Bryston 28B-SST monoblock power amplifier Measurements
I preconditioned the Bryston 28B-SST by running it at 330W into 8 ohms for an hour. The THD+noise was 0.00265% at the start; by the end of the hour, it had dropped slightly, to 0.00218%. The amplifier's heatsinks were way too hot to touch after 60 minutes, but despite the thermal abuse, the amplifier didn't turn itself off.
The amplifier was non-inverting from both its balanced and unbalanced inputs. The voltage gain into 8 ohms was 28.75dB from both inputs with the gain switch set to "29dB/1V," 22.9dB with it set to "23dB/2V." The input impedance was lower than specified, at 7.5k ohms unbalanced, 10.2k ohms balanced. This will result in a slightly lean bass with some tubed preamplifiers.
The output impedance was a very low 0.06 ohm at low and midrange frequencies, rising slightly to 0.13 ohm at 20kHz. The modification of the amplifier's frequency response by the Ohm's Law interaction between its source impedance and that of the loudspeaker will be minimal, therefore. This can be seen in fig.1, where the change in response of the amplifier with our standard simulated loudspeaker remained within ±0.1dB limits. The frequency response was flat up to 20kHz into 8 ohms, but the rising output impedance above the audioband resulted in an output down 0.4dB at 20kHz into 2 ohms. The –3dB point into 8 ohms lay at 120kHz; as a result, the amplifier's reproduction of a 10kHz squarewave into that load showed very short risetimes, without any overshoot or ringing (fig.2).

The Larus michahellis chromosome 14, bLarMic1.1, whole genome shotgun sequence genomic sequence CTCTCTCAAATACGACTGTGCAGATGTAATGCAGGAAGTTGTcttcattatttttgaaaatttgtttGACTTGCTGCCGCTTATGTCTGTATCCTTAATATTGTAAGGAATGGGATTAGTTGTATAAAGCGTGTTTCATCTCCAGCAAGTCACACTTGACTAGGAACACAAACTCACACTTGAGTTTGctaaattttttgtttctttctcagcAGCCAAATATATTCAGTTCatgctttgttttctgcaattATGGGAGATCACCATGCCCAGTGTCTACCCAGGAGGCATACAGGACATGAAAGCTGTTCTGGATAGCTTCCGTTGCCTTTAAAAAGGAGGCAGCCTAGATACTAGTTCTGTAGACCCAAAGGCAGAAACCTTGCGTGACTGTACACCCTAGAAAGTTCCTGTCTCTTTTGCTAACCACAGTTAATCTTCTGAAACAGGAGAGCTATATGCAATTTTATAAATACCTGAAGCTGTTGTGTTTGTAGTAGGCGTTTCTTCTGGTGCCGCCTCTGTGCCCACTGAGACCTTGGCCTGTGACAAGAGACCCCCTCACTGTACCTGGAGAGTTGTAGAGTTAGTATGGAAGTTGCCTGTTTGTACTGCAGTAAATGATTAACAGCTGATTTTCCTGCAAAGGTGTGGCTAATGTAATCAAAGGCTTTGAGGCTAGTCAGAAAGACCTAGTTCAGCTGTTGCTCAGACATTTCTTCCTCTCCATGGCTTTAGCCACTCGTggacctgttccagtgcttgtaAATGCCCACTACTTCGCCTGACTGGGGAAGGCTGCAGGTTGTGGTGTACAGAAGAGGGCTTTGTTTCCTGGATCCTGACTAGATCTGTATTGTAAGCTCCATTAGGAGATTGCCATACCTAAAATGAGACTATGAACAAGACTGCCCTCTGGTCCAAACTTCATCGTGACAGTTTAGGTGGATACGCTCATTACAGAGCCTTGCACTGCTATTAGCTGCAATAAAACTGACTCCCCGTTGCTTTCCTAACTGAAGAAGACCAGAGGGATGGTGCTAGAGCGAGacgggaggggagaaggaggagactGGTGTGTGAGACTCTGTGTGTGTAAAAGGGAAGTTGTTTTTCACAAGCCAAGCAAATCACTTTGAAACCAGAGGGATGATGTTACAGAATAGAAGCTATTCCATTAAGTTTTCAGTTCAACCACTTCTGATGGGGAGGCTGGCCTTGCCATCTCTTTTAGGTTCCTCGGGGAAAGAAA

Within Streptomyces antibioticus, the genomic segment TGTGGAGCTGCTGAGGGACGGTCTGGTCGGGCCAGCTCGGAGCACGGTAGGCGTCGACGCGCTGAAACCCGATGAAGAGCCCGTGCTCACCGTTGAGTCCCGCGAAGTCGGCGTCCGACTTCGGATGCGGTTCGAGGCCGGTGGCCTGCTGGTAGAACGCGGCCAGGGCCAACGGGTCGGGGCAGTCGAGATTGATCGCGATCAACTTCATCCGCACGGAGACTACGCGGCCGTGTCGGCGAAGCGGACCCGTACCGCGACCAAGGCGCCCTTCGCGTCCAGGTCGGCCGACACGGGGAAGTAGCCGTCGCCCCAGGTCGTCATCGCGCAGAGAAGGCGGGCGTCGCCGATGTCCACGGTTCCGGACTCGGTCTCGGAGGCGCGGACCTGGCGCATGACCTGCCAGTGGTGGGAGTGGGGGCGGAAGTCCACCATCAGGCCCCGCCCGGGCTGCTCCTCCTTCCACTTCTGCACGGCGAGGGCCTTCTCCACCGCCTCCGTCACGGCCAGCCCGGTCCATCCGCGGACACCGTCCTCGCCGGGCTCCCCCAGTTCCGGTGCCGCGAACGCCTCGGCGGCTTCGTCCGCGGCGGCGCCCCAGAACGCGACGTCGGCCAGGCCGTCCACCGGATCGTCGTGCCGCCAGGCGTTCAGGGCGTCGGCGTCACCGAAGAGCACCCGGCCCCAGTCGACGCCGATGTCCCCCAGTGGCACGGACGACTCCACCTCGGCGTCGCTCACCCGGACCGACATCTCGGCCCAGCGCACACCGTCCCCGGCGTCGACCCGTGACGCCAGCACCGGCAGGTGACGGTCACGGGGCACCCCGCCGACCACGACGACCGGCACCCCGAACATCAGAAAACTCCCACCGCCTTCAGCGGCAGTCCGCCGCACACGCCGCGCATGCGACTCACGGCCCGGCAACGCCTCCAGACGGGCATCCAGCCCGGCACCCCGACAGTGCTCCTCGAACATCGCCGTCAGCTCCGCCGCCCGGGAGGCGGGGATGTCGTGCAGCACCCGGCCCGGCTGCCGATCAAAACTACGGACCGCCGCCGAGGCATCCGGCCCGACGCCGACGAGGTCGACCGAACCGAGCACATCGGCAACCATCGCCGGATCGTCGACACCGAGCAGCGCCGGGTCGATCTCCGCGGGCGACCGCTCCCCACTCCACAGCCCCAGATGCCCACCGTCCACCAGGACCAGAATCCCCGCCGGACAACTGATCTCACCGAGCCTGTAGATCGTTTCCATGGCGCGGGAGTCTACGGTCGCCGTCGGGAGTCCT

Fig.1 Bryston 28B-SST, frequency response at 2.83V into (from top to bottom at 2kHz): simulated loudspeaker load, 8, 4, 2 ohms (0.5dB/vertical div., right channel dashed).
Fig.2 Bryston 28B-SST, small-signal 10kHz squarewave into 8 ohms.
Fig.3 plots the THD+N percentage in the 28B-SST's output against its output power into 8, 4, and 2 ohms. The amplifier comfortably exceeded its 1000W/30dBW specification into 8 ohms, delivering no less than 1300W (31.15dBW) at 1% THD+N. (The wall AC voltage dropped from 125.1V to 120V at this power level.) Into 4 ohms, the Bryston clipped at 1800W (29.5dBW, 117.5V wall voltage), though it couldn't maintain its high power into 2 ohms, delivering 1050W (24.2dBW, 116V wall voltage).
Fig.3 Bryston 28B-SST, distortion (%)vs 1kHz continuous output power into (from bottom to top at 100W): 8, 4, 2 ohms.
The downward slope of the traces below 10W in fig.3 indicates that the actual distortion lies beneath the noise floor at these levels, but the Bryston is also a low-noise design. The unweighted, wideband signal/noise ratio (ref. 1W into 8 ohms) was an excellent 81.5dB, this improving to 93.6dB when A-weighted. I plotted the manner in which the THD+N changes with frequency at a level of 12.65V, equivalent to 19.5W into 8 ohms, which is where the true THD starts to rise out of the noise. The results are shown in fig.4. The amplifier is superbly linear at all frequencies into 8 and 4 ohms, but is clearly less comfortable driving 2 ohms.
Fig.4 Bryston 28B-SST, THD+N (%)vs frequency at 12.65V into (from bottom to top): 8, 4, 2 ohms.
At low power levels, or at higher powers into 8 ohms and above, the 28B-SST's distortion was almost pure third harmonic in nature (fig.5). The second harmonic made an appearance at higher powers into lower impedances (fig.6), but the Bryston is still very linear in absolute terms, and no power-supply–related components can be seen in this graph, suggesting that the supply is optimally designed for this high-powered an amplifier. Intermodulation distortion was also very low, even with the 28B-SST driving 1kW into 4 ohms (fig.7).
Fig.5 Bryston 28B-SST, 1kHz waveform at 92.5W into 8 ohms (top), 0.0065% THD+N; distortion and noise waveform with fundamental notched out (bottom, not to scale).
Fig.6 Bryston 28B-SST, spectrum of 50Hz sinewave, DC–1kHz, at 1kW into 4 ohms (linear frequency scale).
Fig.7 Bryston 28B-SST, HF intermodulation spectrum, DC–24kHz, 19+20kHz at 1kW peak into 4 ohms (linear frequency scale).
While it definitely works better with speakers having impedances of 4 ohms or greater, Bryston's 28B-SST joins that select group of very-high-powered amplifiers that have sufficiently low noise and distortion to reproduce high-resolution digital recordings without compromise.—John Atkinson